Snub-Nosed: 4 Things to Expect with Brachycephalic Breeds

Snub-Nosed: 4 Things to Expect with Brachycephalic Breeds

This is a guest post from Sara Dumboski- pug enthusiast and manager at Tomlinson’s New Braunfels. Sara is both a pet nutrition and customer service expert.

 

Do you have a Pug, Shih Tzu, Frenchie, Boston Terrier, or any of the equally wonderful snub-nosed dog breeds? If so, then lucky you! These little guys make up for in attitude what they lack in size.

As a pug owner, I know what unique issues these short nosed dogs tend to face, and would like to share a few tricks of the trade I’ve learned both with my own short-stacks and with what I’ve gleaned from being immersed in the pet industry for nearly a decade.

These little pooches have a few major issues: weight, eyes, allergies, and breathing. All the other ailments common to these breeds stem from these umbrella issues. Let’s discuss what we can do to help our brachycephalic friends steer clear of some of these avoidable issues.

 

Issues with Brachycephalic Dogs

Remember- you can treat your pup without going overboard!

CHUBBY PUG SYNDROME

There are LOTS of chunky pugs, shih tzus, and others out there…and we don’t even notice! I get asked all the time if my pug is sick, because she’s shaped like a normal dog and not a sausage. There is something about those short-snouted charmers that looks even cuter when they’re a bit pudgey—but we can’t give in.

These breeds are very prone to back, knee, anal gland, and breathing issues. The good news is we can prevent some of these problems by never letting our babies get fat. It might sound a bit strange, but if you cannot see your dog’s ribs, he could stand to lose a pound or two. French Bulldogs and Pugs in particular get away with being chronically overweight simply because everyone is so used to seeing it. Even these little barrel dogs need to have a nipped in waistline, both from above and the side.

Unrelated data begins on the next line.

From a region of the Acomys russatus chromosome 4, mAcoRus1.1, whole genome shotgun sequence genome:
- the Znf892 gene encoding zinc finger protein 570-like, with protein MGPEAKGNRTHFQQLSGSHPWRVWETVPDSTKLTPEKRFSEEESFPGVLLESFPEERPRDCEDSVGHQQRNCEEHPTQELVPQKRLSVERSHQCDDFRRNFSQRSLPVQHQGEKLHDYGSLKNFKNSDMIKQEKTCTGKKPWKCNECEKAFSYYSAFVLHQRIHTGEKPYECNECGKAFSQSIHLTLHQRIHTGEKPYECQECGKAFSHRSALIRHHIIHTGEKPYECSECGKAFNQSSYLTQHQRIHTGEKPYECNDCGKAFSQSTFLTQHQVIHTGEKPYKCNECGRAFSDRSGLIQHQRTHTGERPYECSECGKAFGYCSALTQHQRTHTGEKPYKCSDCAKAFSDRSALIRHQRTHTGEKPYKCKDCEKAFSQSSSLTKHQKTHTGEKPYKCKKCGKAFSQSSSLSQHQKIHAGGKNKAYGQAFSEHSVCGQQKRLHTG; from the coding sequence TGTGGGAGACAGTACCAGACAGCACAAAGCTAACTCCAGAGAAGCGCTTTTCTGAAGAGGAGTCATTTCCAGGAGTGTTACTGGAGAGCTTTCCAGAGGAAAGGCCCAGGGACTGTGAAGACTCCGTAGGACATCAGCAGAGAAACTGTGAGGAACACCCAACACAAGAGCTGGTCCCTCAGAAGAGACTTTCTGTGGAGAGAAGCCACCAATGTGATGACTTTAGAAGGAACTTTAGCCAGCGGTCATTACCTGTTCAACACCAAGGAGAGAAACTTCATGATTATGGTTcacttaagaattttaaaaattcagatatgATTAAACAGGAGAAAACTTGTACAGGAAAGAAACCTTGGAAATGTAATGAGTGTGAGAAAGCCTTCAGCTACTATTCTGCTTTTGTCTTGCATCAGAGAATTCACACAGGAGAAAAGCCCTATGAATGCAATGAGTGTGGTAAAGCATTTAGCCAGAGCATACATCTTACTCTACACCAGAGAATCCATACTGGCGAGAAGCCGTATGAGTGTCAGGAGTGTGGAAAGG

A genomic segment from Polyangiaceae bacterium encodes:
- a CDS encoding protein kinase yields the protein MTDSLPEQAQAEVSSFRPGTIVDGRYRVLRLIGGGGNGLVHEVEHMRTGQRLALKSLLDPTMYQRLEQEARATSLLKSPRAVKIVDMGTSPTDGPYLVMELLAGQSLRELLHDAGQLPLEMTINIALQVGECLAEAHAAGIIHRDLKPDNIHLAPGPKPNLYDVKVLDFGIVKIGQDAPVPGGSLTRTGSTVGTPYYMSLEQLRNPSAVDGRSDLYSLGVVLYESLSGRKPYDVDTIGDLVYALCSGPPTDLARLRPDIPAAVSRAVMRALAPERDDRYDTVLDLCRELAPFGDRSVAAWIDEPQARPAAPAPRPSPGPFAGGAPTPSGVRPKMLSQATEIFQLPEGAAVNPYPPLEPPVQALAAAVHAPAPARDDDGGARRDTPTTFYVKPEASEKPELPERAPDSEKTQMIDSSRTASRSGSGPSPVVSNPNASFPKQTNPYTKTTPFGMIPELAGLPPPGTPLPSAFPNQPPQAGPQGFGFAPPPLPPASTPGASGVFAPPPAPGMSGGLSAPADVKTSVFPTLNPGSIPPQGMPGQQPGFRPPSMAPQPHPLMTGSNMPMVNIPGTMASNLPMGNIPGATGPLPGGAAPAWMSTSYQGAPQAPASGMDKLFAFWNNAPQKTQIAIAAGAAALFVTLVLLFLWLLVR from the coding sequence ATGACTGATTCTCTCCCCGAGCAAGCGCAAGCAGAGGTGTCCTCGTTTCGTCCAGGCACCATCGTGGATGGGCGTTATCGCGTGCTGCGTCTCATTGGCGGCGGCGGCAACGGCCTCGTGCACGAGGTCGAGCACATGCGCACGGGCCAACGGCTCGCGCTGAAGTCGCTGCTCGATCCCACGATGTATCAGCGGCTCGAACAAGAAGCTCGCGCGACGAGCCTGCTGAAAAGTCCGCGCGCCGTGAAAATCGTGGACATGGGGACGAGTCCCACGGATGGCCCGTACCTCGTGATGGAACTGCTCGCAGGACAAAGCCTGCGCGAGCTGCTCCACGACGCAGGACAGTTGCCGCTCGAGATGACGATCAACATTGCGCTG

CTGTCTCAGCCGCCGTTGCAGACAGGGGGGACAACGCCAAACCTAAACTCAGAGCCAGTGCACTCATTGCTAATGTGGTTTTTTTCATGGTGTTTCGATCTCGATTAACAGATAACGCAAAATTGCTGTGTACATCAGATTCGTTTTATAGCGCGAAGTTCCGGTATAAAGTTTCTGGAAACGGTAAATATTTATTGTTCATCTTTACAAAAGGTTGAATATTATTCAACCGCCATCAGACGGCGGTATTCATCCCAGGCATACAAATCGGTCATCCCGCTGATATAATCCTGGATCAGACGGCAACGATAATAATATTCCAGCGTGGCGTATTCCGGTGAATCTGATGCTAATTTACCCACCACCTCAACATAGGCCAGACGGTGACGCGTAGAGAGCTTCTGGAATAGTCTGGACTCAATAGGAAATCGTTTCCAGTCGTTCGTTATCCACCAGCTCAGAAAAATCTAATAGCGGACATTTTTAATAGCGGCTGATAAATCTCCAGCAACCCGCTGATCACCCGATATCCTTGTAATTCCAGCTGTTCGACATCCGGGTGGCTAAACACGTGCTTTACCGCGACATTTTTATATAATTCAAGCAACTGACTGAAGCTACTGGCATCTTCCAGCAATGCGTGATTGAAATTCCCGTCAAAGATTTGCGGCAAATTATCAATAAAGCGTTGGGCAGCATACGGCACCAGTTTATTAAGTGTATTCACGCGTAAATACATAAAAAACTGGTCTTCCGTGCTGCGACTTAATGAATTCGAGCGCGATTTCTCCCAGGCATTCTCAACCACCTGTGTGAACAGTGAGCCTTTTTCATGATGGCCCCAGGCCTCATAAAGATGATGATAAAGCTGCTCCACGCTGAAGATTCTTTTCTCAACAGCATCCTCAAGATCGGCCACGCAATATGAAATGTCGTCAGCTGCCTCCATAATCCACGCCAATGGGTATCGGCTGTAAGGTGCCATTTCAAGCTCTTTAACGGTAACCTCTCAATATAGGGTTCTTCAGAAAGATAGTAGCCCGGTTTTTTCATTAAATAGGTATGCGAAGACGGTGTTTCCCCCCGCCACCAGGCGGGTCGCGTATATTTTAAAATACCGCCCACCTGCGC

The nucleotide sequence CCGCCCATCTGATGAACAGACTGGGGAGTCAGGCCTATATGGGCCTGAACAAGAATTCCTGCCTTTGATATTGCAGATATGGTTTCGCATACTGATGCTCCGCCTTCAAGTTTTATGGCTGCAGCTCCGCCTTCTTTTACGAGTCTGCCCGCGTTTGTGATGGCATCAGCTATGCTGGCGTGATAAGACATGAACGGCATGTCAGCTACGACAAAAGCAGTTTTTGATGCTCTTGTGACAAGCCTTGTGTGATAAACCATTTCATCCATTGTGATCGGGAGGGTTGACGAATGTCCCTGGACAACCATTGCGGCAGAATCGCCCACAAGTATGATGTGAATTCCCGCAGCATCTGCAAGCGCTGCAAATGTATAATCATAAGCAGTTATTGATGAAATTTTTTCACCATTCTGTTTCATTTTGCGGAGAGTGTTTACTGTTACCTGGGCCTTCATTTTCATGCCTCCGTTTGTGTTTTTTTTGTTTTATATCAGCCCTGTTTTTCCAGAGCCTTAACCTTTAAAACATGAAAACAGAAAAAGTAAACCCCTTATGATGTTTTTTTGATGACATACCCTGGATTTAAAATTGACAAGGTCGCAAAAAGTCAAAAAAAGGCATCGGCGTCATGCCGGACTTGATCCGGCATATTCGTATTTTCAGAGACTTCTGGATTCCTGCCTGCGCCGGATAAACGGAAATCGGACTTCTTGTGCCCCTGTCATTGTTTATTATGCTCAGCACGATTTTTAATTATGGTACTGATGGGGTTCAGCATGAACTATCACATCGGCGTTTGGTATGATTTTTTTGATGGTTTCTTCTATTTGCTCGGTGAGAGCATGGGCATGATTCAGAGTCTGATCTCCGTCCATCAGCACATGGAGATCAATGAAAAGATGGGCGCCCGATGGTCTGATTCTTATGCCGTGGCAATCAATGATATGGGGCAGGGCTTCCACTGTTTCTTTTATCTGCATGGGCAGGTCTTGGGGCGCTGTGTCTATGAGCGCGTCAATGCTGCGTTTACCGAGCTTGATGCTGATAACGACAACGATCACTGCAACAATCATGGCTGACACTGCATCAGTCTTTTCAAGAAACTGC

These breeds need to be on a low-carb, high protein diet. They look so little like their wolfish ancestors that we tend to forget that even a Pekinese has DNA that is 99% the same as a wolf, and he needs to be treated like a carnivore. Don’t be afraid to go grain-free, high protein, or even raw with these guys. You will see the pounds melt away, muscle will form, and your little couch potato will be able to handle a nice, brisk walk.

Keeping the weight off these dogs will also alleviate some of the strain of breathing, since there won’t be all that extra weight to overheat them. Additionally, weight loss will take strain off the back, help anal glands excrete more naturally, and take a lot of the load of their kneecaps. As a side note, I also recommend a healthy dose of glucosamine for these guys, even at a young age. They have such funny shaped bodies that they are prone to early onset arthritis.

More information about pet obesity here.

 

EYE ISSUES IN BRACHYCEPHALIC BREEDS

Due to the fact that we’ve bred their faces so round and short that their eyeballs just don’t sit right in their eye sockets, all short faced dogs have eye problems.

Issues with Brachycephalic BreedsSadly, there isn’t much you an do to prevent some of the eye issues these breeds have (cherry eye, eye-popping, etc). But, you can reduce the tearing and goopey eye problems with a low-carb diet- sound familiar? You can also give your dogs probiotics; I like the Herbsmith Micro-Flora for my dogs to help keep away yeast and gunk.